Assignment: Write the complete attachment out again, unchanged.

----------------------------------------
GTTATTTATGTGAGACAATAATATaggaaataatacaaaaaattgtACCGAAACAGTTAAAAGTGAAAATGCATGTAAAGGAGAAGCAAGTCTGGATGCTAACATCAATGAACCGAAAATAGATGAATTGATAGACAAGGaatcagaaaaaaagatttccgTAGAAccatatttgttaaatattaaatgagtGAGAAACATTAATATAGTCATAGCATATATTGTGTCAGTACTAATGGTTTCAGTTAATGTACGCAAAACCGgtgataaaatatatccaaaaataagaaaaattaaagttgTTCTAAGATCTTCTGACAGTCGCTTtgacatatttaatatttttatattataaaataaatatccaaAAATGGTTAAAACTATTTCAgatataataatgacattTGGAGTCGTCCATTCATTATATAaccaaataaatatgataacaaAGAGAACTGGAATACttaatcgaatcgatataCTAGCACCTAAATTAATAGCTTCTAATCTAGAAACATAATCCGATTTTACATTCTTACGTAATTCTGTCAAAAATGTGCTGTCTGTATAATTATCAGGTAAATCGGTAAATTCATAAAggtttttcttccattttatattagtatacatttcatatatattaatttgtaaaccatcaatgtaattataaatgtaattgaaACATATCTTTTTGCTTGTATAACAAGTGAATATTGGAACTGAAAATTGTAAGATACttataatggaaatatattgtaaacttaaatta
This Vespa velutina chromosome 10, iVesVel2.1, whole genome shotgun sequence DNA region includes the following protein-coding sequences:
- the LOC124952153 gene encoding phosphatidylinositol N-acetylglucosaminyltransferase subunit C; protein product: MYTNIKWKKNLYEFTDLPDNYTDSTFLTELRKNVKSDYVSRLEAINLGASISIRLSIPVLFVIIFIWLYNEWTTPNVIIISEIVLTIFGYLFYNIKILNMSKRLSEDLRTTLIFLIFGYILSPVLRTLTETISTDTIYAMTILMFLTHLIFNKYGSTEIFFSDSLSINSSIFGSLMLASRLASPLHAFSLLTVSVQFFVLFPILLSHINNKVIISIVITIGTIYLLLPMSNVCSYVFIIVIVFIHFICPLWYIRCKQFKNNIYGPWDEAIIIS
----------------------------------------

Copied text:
GTTATTTATGTGAGACAATAATATaggaaataatacaaaaaattgtACCGAAACAGTTAAAAGTGAAAATGCATGTAAAGGAGAAGCAAGTCTGGATGCTAACATCAATGAACCGAAAATAGATGAATTGATAGACAAGGaatcagaaaaaaagatttccgTAGAAccatatttgttaaatattaaatgagtGAGAAACATTAATATAGTCATAGCATATATTGTGTCAGTACTAATGGTTTCAGTTAATGTACGCAAAACCGgtgataaaatatatccaaaaataagaaaaattaaagttgTTCTAAGATCTTCTGACAGTCGCTTtgacatatttaatatttttatattataaaataaatatccaaAAATGGTTAAAACTATTTCAgatataataatgacattTGGAGTCGTCCATTCATTATATAaccaaataaatatgataacaaAGAGAACTGGAATACttaatcgaatcgatataCTAGCACCTAAATTAATAGCTTCTAATCTAGAAACATAATCCGATTTTACATTCTTACGTAATTCTGTCAAAAATGTGCTGTCTGTATAATTATCAGGTAAATCGGTAAATTCATAAAggtttttcttccattttatattagtatacatttcatatatattaatttgtaaaccatcaatgtaattataaatgtaattgaaACATATCTTTTTGCTTGTATAACAAGTGAATATTGGAACTGAAAATTGTAAGATACttataatggaaatatattgtaaacttaaatta
This Vespa velutina chromosome 10, iVesVel2.1, whole genome shotgun sequence DNA region includes the following protein-coding sequences:
- the LOC124952153 gene encoding phosphatidylinositol N-acetylglucosaminyltransferase subunit C; protein product: MYTNIKWKKNLYEFTDLPDNYTDSTFLTELRKNVKSDYVSRLEAINLGASISIRLSIPVLFVIIFIWLYNEWTTPNVIIISEIVLTIFGYLFYNIKILNMSKRLSEDLRTTLIFLIFGYILSPVLRTLTETISTDTIYAMTILMFLTHLIFNKYGSTEIFFSDSLSINSSIFGSLMLASRLASPLHAFSLLTVSVQFFVLFPILLSHINNKVIISIVITIGTIYLLLPMSNVCSYVFIIVIVFIHFICPLWYIRCKQFKNNIYGPWDEAIIIS